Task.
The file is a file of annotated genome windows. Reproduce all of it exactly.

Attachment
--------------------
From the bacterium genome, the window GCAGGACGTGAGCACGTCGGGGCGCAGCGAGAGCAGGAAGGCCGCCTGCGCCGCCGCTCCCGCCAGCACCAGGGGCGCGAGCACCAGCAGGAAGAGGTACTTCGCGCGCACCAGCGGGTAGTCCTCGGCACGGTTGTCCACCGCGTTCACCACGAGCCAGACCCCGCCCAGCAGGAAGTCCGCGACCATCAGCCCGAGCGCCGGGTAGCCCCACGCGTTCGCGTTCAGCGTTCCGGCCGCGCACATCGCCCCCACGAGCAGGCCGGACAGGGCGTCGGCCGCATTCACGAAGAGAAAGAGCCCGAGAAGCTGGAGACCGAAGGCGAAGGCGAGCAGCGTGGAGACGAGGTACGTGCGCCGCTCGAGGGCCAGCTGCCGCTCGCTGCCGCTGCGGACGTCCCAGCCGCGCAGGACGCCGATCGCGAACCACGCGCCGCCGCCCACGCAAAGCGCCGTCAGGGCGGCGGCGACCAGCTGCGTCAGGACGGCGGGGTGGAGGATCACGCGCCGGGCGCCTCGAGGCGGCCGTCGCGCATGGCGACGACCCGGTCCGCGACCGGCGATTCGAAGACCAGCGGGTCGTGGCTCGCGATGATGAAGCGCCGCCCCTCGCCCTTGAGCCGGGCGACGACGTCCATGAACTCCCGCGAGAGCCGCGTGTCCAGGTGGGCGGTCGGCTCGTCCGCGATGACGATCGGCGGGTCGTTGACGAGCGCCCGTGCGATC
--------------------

From the bacterium genome, the window GCAGGACGTGAGCACGTCGGGGCGCAGCGAGAGCAGGAAGGCCGCCTGCGCCGCCGCTCCCGCCAGCACCAGGGGCGCGAGCACCAGCAGGAAGAGGTACTTCGCGCGCACCAGCGGGTAGTCCTCGGCACGGTTGTCCACCGCGTTCACCACGAGCCAGACCCCGCCCAGCAGGAAGTCCGCGACCATCAGCCCGAGCGCCGGGTAGCCCCACGCGTTCGCGTTCAGCGTTCCGGCCGCGCACATCGCCCCCACGAGCAGGCCGGACAGGGCGTCGGCCGCATTCACGAAGAGAAAGAGCCCGAGAAGCTGGAGACCGAAGGCGAAGGCGAGCAGCGTGGAGACGAGGTACGTGCGCCGCTCGAGGGCCAGCTGCCGCTCGCTGCCGCTGCGGACGTCCCAGCCGCGCAGGACGCCGATCGCGAACCACGCGCCGCCGCCCACGCAAAGCGCCGTCAGGGCGGCGGCGACCAGCTGCGTCAGGACGGCGGGGTGGAGGATCACGCGCCGGGCGCCTCGAGGCGGCCGTCGCGCATGGCGACGACCCGGTCCGCGACCGGCGATTCGAAGACCAGCGGGTCGTGGCTCGCGATGATGAAGCGCCGCCCCTCGCCCTTGAGCCGGGCGACGACGTCCATGAACTCCCGCGAGAGCCGCGTGTCCAGGTGGGCGGTCGGCTCGTCCGCGATGACGATCGGCGGGTCGTTGACGAGCGCCCGTGCGATC